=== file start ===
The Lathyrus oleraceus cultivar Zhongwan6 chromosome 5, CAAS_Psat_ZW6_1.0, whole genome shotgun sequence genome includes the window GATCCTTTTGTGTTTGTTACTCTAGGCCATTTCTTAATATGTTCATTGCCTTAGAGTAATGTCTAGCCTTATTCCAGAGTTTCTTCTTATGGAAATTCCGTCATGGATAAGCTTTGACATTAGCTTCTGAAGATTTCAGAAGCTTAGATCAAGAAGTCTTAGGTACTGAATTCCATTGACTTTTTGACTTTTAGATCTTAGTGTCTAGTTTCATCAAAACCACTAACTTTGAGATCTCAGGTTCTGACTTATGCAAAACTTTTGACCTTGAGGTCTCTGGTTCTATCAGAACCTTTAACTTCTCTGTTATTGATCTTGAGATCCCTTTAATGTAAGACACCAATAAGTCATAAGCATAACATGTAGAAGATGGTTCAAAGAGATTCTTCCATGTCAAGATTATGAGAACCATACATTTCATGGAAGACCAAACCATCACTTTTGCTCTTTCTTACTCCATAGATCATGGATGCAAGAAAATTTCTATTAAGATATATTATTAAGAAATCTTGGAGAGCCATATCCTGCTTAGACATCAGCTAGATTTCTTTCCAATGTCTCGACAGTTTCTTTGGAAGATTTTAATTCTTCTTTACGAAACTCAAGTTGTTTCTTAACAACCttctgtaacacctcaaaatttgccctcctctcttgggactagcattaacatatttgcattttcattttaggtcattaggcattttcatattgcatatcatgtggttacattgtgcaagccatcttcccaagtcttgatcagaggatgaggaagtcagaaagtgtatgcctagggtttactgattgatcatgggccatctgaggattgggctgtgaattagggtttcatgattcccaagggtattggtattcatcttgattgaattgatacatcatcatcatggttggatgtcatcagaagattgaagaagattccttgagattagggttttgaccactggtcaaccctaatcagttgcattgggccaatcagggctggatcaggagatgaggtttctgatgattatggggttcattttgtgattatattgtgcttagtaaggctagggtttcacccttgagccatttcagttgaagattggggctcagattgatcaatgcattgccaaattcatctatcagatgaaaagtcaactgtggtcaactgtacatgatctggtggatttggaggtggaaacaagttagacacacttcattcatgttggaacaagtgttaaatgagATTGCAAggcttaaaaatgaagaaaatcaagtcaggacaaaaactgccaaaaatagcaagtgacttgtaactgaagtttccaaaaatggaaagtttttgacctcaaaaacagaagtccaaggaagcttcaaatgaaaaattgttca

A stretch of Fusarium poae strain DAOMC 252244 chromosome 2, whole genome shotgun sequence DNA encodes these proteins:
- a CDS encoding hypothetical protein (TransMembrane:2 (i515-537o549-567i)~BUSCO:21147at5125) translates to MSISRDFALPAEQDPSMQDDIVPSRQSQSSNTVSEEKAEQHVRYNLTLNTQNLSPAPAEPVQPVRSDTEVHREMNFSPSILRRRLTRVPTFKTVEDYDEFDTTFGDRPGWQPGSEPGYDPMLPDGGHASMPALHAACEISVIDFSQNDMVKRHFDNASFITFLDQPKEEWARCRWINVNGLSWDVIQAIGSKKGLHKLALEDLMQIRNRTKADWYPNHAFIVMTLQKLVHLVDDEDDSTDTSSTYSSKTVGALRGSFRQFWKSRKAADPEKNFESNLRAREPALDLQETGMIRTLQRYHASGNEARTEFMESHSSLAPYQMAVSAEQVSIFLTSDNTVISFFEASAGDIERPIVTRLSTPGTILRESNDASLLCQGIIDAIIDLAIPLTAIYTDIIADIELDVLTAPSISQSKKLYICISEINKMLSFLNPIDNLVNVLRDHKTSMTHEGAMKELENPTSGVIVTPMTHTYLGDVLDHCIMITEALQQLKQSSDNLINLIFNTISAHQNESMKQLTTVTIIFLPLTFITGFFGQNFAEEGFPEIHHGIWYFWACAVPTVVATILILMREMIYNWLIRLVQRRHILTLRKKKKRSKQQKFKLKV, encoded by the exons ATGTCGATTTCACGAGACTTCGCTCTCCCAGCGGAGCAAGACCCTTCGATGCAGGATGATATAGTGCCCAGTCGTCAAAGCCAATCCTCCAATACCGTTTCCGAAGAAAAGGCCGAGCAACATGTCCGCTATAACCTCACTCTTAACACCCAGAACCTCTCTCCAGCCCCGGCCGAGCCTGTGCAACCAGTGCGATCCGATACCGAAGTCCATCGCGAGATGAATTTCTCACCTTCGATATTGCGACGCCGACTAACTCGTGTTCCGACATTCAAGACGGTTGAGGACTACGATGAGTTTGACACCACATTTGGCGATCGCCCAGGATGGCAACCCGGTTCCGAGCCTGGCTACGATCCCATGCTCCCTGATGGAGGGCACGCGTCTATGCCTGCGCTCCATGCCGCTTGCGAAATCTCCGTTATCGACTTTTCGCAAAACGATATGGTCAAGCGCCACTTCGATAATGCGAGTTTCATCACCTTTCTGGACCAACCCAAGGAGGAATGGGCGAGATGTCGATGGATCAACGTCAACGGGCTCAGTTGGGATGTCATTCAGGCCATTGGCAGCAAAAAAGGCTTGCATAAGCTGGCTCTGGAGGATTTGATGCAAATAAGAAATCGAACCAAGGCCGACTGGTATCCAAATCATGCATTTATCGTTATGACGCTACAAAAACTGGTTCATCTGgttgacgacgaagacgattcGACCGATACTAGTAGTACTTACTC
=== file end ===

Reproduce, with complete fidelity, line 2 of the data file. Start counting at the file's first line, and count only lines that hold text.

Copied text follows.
A stretch of Fusarium poae strain DAOMC 252244 chromosome 2, whole genome shotgun sequence DNA encodes these proteins: